Special Energy Cluster Seminar: "Single-Molecule Sensors using Carbon Nanotube Electronics"

Tue, 01/26/2016 - 13:00 - 14:00
Delphine Bouilly, Columbia

In many biological and optically-active materials, fundamental energy and charge transfer mechanisms occur at the molecular level. Individual molecules, however, are challenging to observe directly due to their small size, rapid fluctuations and complex interactions with their environment. My research focuses on the design and application of electronic single-molecule sensors, which are miniature electrical circuits capable to capture and probe individual molecules. These devices can monitor fluctuations in molecular conformation or charge-state, in real-time and over a broad range of time scales, making it a powerful technique to investigate fundamental mechanisms at the molecular scale. In this presentation, I will describe my work on integrating single-molecule functionalization in electronic devices, using a combination of covalent carbon chemistry and nanofabrication techniques inspired from the semiconductor technology. In particular, I will present recent results in which carbon nanotube sensors are used to investigate DNA structure and properties. By linking an individual DNA segment to an electronic device, it is possible to probe mechanisms such as hybridization, folding and charge transport.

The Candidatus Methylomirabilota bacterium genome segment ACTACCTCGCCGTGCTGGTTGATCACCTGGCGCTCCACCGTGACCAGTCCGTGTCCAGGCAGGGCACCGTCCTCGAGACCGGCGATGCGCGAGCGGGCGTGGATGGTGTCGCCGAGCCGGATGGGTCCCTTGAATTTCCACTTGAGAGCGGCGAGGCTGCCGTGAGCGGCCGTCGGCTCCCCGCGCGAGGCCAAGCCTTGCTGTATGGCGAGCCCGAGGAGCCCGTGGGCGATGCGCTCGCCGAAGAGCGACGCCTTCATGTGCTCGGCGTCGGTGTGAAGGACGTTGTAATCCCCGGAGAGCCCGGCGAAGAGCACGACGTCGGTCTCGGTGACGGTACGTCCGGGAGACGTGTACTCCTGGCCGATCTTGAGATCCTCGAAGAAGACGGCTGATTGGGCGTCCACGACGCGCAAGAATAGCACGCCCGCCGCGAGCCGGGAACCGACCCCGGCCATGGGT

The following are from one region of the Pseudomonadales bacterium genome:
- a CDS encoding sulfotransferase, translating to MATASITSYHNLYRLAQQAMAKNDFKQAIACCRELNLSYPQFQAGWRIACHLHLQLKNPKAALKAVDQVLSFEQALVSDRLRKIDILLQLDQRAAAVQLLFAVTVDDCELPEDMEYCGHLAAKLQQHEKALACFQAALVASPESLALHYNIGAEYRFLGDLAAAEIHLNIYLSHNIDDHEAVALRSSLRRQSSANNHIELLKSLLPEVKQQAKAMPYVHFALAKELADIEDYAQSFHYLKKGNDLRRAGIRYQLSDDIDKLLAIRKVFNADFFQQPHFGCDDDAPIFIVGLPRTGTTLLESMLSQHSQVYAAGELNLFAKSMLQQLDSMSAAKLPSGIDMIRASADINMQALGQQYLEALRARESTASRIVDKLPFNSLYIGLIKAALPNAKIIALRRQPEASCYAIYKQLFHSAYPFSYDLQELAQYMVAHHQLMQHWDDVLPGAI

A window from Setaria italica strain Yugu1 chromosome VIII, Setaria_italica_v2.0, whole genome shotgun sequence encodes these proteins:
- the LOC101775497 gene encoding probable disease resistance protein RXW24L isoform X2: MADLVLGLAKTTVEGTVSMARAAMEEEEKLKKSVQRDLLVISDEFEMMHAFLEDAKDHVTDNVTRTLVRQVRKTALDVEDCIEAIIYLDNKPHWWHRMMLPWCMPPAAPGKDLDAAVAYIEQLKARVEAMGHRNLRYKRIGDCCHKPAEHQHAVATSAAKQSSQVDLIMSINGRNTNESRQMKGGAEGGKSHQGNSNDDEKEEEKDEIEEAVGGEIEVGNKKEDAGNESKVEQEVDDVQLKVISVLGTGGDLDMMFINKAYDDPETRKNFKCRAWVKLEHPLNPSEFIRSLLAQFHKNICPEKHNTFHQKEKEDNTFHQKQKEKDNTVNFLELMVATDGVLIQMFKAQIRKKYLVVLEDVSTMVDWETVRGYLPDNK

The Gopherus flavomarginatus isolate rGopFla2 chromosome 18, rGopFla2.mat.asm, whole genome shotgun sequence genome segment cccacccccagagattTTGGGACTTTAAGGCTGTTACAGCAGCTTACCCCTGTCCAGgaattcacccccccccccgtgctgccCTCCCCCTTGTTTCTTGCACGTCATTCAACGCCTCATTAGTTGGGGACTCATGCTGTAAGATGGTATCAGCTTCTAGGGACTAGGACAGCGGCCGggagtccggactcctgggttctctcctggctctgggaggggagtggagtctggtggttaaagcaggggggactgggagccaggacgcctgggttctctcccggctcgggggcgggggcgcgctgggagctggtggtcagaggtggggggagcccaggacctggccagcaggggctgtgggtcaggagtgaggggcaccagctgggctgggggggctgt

Glandt Forum, 3rd floor Singh Center